THE WOODLANDS, TEXAS—As data streamed down last month from NASA’s New Year’s flyby of MU69, the most distant planetary object ever explored (above), New Horizons mission scientists got a shock. Rather than the 35-kilometer-long space “snowman” they were expecting, angled images revealed a flatter—not fatter—version, like two lumpy pancakes smooshed together.
“That took us by surprise,” said Alan Stern, the mission’s principal investigator and a planetary scientist at the Southwest Research Institute in Boulder, Colorado, today at the Lunar and Planetary Science Conference here. “We’re looking at something wild and wooly and pristine.”
Scientists believe MU69’s two lobes, with their sparse impact craters and generally smooth features, are primordial planetary building blocks called planetesimals. They still don’t understand why MU69’s two lobes did not form as spheres. But their flat shapes are now the best evidence that MU69, or “Ultima Thule” as the team has nicknamed it, first formed as two small, separate objects, says William McKinnon, a New Horizons team member and planetary scientist at Washington University in St. Louis, Missouri. “This is our strongest evidence that they really did start as an orbiting pair.”
Because the two lobes aren’t spheres, their height, width, and depth can be seen as three distinct axes, and all three axes of the lobes are nearly perfectly aligned, as if they had been laid end-on-end like dominos. This type of alignment would be expected if the duo formerly orbited each other in close proximity, their gravity gently tugging back and forth. “It’s very improbable this would arise completely by chance,” McKinnon says.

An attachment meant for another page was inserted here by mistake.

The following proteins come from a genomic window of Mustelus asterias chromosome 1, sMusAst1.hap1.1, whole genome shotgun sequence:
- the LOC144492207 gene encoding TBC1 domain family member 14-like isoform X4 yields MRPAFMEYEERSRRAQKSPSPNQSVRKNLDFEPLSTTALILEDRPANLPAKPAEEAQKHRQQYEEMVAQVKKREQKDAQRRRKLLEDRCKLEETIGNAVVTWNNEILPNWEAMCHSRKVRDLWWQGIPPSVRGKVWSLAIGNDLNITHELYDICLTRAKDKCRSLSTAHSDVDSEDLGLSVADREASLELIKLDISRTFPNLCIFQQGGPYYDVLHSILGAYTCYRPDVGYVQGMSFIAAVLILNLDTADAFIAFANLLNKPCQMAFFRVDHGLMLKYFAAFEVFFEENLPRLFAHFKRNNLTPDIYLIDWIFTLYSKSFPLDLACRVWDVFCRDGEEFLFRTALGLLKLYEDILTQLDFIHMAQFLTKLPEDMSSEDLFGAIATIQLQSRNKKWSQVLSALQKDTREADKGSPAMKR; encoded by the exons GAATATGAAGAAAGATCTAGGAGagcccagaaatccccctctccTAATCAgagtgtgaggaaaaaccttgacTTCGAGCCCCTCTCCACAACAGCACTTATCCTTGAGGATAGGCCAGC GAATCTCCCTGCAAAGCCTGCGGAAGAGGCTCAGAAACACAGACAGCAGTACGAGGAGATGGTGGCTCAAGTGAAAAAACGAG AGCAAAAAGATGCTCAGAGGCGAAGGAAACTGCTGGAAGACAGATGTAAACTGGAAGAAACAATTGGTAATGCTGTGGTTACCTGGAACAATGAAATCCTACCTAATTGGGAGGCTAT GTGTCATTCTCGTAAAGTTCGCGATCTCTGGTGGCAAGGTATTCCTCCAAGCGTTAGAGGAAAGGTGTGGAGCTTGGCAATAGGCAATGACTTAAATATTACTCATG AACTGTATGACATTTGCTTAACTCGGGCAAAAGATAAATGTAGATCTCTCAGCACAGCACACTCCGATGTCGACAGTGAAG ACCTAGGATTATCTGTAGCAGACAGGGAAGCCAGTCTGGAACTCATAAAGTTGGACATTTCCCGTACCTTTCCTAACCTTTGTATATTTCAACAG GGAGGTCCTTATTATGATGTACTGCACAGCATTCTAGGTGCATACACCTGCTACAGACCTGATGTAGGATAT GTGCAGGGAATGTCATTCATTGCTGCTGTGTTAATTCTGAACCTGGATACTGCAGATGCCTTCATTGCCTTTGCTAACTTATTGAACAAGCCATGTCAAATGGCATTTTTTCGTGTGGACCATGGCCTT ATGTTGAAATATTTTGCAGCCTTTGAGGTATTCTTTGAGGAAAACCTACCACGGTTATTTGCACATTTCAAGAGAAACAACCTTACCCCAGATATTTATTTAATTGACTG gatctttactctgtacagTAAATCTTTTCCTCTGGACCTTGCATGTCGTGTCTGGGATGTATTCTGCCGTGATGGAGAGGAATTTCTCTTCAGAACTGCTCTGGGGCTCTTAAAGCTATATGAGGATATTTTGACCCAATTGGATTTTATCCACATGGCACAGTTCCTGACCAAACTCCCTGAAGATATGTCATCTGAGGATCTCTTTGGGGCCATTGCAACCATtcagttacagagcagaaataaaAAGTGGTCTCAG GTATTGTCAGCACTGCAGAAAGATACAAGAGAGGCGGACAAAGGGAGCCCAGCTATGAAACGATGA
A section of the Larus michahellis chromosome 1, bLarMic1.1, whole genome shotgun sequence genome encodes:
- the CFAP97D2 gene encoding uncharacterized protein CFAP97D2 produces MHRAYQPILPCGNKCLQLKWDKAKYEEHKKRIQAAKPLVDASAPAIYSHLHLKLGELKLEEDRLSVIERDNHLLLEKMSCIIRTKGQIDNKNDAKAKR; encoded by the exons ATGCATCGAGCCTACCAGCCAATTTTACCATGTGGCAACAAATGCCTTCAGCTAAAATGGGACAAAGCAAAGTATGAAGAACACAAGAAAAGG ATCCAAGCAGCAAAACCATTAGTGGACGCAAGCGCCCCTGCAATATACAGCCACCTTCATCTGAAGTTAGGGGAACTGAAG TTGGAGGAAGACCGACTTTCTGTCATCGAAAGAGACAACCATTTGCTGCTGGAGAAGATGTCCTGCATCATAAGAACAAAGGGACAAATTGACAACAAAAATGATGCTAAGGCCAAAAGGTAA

The new images support a newer theory of planetary formation, called the streaming instability, as Science reported in January. Fifteen years ago, scientists proposed that boulder-size “pebbles,” built up through static electricity, would clump together like a pack of racing cyclists thanks to the churn of the early solar system’s primordial disk. Those streaming pebbles would eventually gravitationally collapse into planetesimals, leading to pairs of orbiting objects that line up like MU69, McKinnon says. “That comes right out of the streaming instability model.”